However, a couple of months went by, in the cast, and rather than improve, the tendon became even more sensitive with shooting pains much like an EMG, and I started experiencing a lot of popping and cracking of bones in both feet; an unusual amount. The other foot was also threatening the same types of problems, and it would alternate feet, so that I wouldn't know which one to put the cast on! I began having a lot of muscle twitching and "jumping" all over my body, especially in my face and eyes.

I would be talking to someone and all of a sudden my eyelid or the top of my cheek would start bouncing around visibly. Also, a mild carpal tunnel in both hands went from not much of a problem to off the wall, with the tendons in the thumb muscles so tight that I could not press on them without pain. Also, the ulnar nerves (I didn't realize this was separate until the neurologist told me) did the same thing, painful and pinky and ring fingers falling asleep all night and when I hold something up, like a phone.

I had the left hand carpal tunnel problem surgically repaired, and the surgeon refused to look at the right hand afterward, since the left was not responding to the surgery the way that it should. Another thing which I noted was that two bone scans were done (actually checking for Reflex Sympathetic Dystrophy), about 6 or 8 months apart, and the first one showed no arthritis, while the second one mentions arthritis in the left foot; which is where the problem first began.

At some point here, I decided to look into the Lyme again. I requested a series of 3 LUAT- Lyme urine antigen tests from Igenex, plus the Western blot. The three urine antigen tests came back with one low and two extremely high numbers (they were 24, 47, and 91, for those interested). The Western blots came back negative on IGG, but positive on IGM, in the bands of 31kda, 34kda (medium, two positives on this one), 41 kda, 58, 73, and 93 kda. Tests sent to SUNY labs came back equivocal, and the ones sent to labs here came back negative.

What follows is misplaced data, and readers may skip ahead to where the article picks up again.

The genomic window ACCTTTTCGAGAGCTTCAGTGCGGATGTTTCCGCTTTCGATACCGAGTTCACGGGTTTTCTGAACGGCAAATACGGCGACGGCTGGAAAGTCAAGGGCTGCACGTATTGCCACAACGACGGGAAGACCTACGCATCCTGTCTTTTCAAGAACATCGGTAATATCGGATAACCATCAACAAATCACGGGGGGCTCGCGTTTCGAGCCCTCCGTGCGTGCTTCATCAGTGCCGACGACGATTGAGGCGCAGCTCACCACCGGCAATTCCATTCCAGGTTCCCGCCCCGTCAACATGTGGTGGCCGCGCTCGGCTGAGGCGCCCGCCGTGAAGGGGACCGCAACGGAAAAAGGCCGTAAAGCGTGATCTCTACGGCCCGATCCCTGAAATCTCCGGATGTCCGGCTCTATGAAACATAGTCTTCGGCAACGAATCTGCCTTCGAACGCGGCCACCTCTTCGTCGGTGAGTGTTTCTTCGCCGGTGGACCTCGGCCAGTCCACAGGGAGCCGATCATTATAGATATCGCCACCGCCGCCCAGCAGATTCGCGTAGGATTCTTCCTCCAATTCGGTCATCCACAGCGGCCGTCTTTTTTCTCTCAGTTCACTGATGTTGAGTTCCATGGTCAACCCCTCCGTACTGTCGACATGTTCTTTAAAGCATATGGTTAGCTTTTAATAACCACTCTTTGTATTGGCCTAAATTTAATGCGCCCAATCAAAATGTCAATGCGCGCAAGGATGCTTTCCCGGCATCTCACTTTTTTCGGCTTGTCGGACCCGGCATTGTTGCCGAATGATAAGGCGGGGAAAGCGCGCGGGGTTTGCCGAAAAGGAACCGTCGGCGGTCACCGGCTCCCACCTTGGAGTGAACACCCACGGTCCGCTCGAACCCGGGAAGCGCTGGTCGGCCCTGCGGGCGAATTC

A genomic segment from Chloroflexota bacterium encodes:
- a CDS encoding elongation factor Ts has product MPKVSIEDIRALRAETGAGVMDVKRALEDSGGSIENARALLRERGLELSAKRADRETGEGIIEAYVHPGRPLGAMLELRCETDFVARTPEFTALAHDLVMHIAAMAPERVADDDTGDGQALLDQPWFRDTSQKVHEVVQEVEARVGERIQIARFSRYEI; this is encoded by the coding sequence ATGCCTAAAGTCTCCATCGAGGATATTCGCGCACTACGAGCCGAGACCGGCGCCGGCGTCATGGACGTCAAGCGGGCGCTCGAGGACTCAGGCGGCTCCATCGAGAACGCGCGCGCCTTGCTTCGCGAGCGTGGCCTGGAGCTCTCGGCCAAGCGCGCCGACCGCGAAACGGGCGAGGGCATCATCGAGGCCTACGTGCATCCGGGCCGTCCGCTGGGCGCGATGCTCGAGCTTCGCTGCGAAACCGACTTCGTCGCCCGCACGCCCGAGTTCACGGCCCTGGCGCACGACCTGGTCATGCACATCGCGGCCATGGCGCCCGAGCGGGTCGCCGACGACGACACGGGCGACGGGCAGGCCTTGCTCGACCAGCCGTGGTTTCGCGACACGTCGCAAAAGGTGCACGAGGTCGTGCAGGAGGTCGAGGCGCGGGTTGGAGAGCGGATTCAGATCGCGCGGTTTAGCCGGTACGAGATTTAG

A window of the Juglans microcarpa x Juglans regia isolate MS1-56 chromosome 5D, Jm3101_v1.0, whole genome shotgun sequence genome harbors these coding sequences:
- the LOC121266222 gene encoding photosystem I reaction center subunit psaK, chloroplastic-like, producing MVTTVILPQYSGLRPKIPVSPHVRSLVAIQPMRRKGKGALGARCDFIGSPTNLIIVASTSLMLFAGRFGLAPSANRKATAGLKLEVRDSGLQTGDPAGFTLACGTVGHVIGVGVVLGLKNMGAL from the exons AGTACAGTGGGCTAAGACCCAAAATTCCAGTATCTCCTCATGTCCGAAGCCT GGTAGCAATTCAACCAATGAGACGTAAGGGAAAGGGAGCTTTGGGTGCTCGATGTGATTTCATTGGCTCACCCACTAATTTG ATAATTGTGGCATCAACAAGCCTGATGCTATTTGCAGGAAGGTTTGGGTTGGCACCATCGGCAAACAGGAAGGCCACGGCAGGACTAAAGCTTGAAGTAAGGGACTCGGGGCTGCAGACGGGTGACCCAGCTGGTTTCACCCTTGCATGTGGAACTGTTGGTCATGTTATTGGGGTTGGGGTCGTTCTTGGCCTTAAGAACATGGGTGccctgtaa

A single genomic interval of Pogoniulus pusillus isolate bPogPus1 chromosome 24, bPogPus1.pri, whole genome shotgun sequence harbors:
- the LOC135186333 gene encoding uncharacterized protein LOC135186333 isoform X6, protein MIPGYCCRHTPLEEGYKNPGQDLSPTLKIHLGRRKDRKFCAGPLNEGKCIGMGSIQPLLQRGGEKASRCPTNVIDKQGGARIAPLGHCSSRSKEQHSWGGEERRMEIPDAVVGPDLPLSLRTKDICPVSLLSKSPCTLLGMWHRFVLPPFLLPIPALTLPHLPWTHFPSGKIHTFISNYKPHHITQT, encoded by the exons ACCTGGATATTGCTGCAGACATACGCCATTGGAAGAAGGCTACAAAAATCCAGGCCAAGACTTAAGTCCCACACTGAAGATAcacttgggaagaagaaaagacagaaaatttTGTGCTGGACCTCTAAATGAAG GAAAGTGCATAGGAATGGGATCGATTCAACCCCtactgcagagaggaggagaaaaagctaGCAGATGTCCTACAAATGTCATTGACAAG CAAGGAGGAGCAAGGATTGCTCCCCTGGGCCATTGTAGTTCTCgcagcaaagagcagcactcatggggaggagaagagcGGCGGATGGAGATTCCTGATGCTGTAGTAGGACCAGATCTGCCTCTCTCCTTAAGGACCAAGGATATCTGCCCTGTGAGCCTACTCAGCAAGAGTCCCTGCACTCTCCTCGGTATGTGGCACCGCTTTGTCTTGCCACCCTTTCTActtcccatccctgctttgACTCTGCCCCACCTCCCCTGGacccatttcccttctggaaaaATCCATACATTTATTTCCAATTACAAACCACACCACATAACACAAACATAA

Docs here in Illinois kept telling me that these had to be "false positives" from Igenex. I finally responded with "But what if they are not?" Hence, another six week round of IV Rocephin was initiated, with much reluctance. I also followed through with a rheumatologist recommended by LDF who is up in Wisconsin(the only one they recommended in Illinois last year was on leave of absence). The ironic thing is that this rheumatologist is the same one who had written the article about the bite with the clear liquid vesticule ten years earlier!!!

He took a thorough history -- didn't either discount or absolutely confirm Lyme, but recommended continuing treatment anyway. All symptoms were not gone after the six weeks (arms were still a problem, especially), but he told my internist to give me a month of oral penicillin afterward. I seemed to keep improving, as though stepping down a ladder, over time, and began exercising and living again.

Around the holidays, I began to have an odd pain at the insertion point of the peroneal tendon running along the outside of the right foot. I was sort of leary about another odd tendinitis coming on, but ignored it and made arrangements to have my right hand fixed. The ulnar nerves still weren't testing out on EMGs, despite constant numbness problems with them (the right one did show up once, but then not again a for year or so later).